Using SSH Tunnels as a Proxy

In my day job, our application is hosted in Amazon’s AWS service using an autoscaled cluster and their RDS service for MySQL (among many other aspects of their environment). In this configuration the web servers boot up and shut down in order to respond to the current load of our users. This is great and all, but means that their IP addresses are always changing.

Our RDS is configured such that only the machines in our autoscaling group are allowed to access it. This is also great, but it means that if I want to look into something in the production database, I need to SSH to one of the web servers (after working out its IP address) and then connect to RDS.

This can be so much easier. Read on →

Using Git’s Post-receive Hooks to Deploy Code

I’ve recently started self-hosting some sites on some cheap, cool hosting provided by Digital Ocean. On one of their VPSs, I’ve set up some bare git repositories and made some git hooks to automate deployment of sites to that server. Read on →

Renewed Interest

Well, it looks like the pledge I made when I replaced WordPress with Octopress for my blog didn’t last too long - i.e. I didn’t even get one article out after making that pledge. That’s pretty poor. Read on →

Another New Blogging Engine

This blog tends to get updated… sporadically. I get the energy to post more often and that generally results in transferring the content from one blog engine to another - sometimes the new blog doesn’t even get a new post. This time, I’m changing from wordpress to octopress, living in GitHub pages and I guess, once again, I’ll pledge to post more often.

Read on →

MySQL Performance on OS X

Ever wondered why performance of MySQL on OS X was so much worse than a Linux or windows counterpart - especially when doing DROP/CREATE statements (ie in the setup of integration tests etc)? It turns out Mac OS has a safer file creation function than is available on other operating systems and the use of that slows down performance of file operations in MySQL.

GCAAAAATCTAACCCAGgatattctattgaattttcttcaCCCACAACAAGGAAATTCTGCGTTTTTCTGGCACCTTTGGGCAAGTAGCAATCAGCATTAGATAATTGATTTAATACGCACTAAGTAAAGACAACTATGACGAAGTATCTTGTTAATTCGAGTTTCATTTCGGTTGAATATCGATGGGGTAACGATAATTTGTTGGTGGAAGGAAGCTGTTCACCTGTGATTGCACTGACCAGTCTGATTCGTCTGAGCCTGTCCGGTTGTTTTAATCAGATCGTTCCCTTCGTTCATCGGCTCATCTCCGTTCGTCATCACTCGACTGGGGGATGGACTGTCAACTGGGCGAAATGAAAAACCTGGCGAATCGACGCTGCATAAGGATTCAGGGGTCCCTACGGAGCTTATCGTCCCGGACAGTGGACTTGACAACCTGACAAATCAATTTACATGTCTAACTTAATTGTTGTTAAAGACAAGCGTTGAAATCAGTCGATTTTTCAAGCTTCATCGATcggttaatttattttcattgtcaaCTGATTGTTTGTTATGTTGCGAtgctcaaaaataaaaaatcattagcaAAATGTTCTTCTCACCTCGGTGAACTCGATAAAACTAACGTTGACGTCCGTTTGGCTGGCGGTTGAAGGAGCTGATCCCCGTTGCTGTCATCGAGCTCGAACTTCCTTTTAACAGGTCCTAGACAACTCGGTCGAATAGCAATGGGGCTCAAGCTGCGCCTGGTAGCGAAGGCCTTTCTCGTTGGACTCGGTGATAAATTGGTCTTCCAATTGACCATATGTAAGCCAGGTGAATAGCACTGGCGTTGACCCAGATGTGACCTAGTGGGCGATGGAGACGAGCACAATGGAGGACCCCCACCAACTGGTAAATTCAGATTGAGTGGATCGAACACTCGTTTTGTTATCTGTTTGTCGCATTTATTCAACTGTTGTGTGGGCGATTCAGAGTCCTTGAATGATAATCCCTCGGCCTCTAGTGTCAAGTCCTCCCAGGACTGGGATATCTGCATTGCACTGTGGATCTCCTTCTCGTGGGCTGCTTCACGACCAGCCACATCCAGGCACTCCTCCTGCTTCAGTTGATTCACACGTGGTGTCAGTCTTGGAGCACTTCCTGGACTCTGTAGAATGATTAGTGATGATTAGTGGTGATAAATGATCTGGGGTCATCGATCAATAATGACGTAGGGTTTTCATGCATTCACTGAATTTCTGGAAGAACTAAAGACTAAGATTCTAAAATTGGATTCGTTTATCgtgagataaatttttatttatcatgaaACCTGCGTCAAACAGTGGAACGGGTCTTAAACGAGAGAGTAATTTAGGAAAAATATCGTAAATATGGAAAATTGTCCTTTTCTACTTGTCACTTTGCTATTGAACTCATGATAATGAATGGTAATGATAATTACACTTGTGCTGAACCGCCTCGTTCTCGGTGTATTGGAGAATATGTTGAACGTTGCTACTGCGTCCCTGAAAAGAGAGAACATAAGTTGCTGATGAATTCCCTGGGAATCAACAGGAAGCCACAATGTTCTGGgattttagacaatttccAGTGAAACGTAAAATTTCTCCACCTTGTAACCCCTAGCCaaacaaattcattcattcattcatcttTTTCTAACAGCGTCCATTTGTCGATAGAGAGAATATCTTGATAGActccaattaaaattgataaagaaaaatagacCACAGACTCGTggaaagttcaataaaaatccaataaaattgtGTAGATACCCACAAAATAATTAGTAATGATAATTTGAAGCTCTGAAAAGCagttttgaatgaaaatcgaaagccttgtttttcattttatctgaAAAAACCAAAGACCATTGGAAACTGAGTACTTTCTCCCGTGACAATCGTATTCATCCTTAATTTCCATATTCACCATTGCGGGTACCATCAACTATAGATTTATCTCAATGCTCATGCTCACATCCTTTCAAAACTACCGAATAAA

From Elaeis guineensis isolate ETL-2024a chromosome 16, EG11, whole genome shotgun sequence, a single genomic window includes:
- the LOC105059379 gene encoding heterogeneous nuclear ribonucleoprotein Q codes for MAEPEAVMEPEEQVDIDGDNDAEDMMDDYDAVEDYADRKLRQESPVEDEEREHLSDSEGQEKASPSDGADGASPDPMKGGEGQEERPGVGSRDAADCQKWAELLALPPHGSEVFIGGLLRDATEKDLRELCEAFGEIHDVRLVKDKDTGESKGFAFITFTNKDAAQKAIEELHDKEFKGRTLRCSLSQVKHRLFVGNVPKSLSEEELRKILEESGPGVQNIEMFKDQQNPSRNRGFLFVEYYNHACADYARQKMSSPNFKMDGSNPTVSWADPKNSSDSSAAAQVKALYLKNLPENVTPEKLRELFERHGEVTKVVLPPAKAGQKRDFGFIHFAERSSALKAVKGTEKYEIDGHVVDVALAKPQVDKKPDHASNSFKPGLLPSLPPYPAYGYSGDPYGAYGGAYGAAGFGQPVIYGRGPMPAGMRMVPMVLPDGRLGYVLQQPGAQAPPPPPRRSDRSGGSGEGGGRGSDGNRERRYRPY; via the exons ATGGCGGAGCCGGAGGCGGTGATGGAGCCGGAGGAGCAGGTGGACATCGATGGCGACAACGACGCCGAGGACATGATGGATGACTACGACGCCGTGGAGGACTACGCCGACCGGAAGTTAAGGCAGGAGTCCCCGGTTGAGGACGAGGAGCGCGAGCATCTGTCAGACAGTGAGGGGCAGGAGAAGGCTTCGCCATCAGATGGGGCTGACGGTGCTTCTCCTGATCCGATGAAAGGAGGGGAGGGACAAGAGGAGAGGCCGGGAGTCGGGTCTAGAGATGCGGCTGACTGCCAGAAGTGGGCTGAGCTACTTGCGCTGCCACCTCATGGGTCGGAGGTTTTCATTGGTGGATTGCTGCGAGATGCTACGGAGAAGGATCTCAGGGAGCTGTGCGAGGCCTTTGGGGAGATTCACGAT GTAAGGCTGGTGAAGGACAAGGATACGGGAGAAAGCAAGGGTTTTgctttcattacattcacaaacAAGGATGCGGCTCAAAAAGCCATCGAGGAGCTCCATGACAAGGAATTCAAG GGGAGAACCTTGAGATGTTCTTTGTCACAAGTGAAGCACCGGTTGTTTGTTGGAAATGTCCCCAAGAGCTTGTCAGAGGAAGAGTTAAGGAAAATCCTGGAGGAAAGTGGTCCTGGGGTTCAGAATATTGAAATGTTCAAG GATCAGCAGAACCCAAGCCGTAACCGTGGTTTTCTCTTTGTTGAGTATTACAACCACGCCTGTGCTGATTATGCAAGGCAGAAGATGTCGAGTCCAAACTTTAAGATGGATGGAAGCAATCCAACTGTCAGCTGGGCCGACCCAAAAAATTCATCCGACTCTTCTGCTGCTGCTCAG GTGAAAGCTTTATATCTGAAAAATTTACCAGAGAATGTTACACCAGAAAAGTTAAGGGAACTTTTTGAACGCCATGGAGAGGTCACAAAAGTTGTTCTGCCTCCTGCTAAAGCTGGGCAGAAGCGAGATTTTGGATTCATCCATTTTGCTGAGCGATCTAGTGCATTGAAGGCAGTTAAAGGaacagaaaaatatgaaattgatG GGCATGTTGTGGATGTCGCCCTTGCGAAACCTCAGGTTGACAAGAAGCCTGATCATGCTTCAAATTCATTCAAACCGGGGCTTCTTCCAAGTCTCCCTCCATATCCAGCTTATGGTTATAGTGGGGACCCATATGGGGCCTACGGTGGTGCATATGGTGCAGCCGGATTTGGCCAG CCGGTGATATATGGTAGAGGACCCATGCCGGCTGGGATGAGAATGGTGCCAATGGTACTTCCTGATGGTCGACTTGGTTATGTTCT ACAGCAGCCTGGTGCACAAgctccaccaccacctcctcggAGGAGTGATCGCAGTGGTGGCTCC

You can fix this quickly by adding the following to your my.cnf file in the [server] block. It’s probably best not to do this in production, but who actually uses OS X as a production web server anyway?


Source: The original MySQL bug report (although it’s not really a bug).

Problems With the Default Virtual Host on MAMP Pro 2.0.5

I’ve recently upgraded to MAMP Pro and I like how I can easily add virtual hosts in its UI - something I had previously done in code in the free version and on older machines running windows, Linux etc. I ran into a strange problem with MAMP though.

In the project I’m working on, I expect to have the default behaviour for unmatched host names go to the first virtual host (a default behaviour of the apache virtual host system) and to have some custom virtual host configurations for my Zend Framework app to work (namely “SetEnv APPLICATION_ENV development”). After pulling my hair out for a while, I found out why my environment variables weren’t being sent through to apache and PHP when I was getting the default virtual host: MAMP Pro adds an extra first virtual host above your collection of virtual hosts (trying to be helpful, I assume) which doesn’t have the custom virtual host directory settings in it and as such, requests will fail. Read on →

Stop Working on Shit Code

Do you work on old, shitty code? Does it stink? Each time you have to work on that same file that drives you nuts, does it make you question your sanity?

In my day job, if there’s something that’ll bring tears to a developer’s eyes, it’s being given a story to work on that involves touching a 6~7 year old file called sales.php. This file is a monstrous 7000+ lines long and is a gigantic state machine that is confusing and highly prone to malfunction. It also loosely forms the “C” and the “V” of a fairly broken MVC structure. To make matters worse, over the years, there have been ~10 different developers ‘work’ on it and it’s a delicate debacle of different coding styles, motivations and business desires. Read on →

OS X Lion + MAMP 2.0.1 + Memcache and PHP 5.2.17

After a fresh install of Lion, getting up to speed with my normal MAMP dev setup + memcached wasn’t as easy as on Snow Leopard. I ended up seeking inspiration from the following articles:

In hindsight, it was quite easy: Read on →

Wiki Class

Ages ago, I wrote a simple class to enable some scripts to update our wiki. A friend asked for a copy, so here it is: Read on →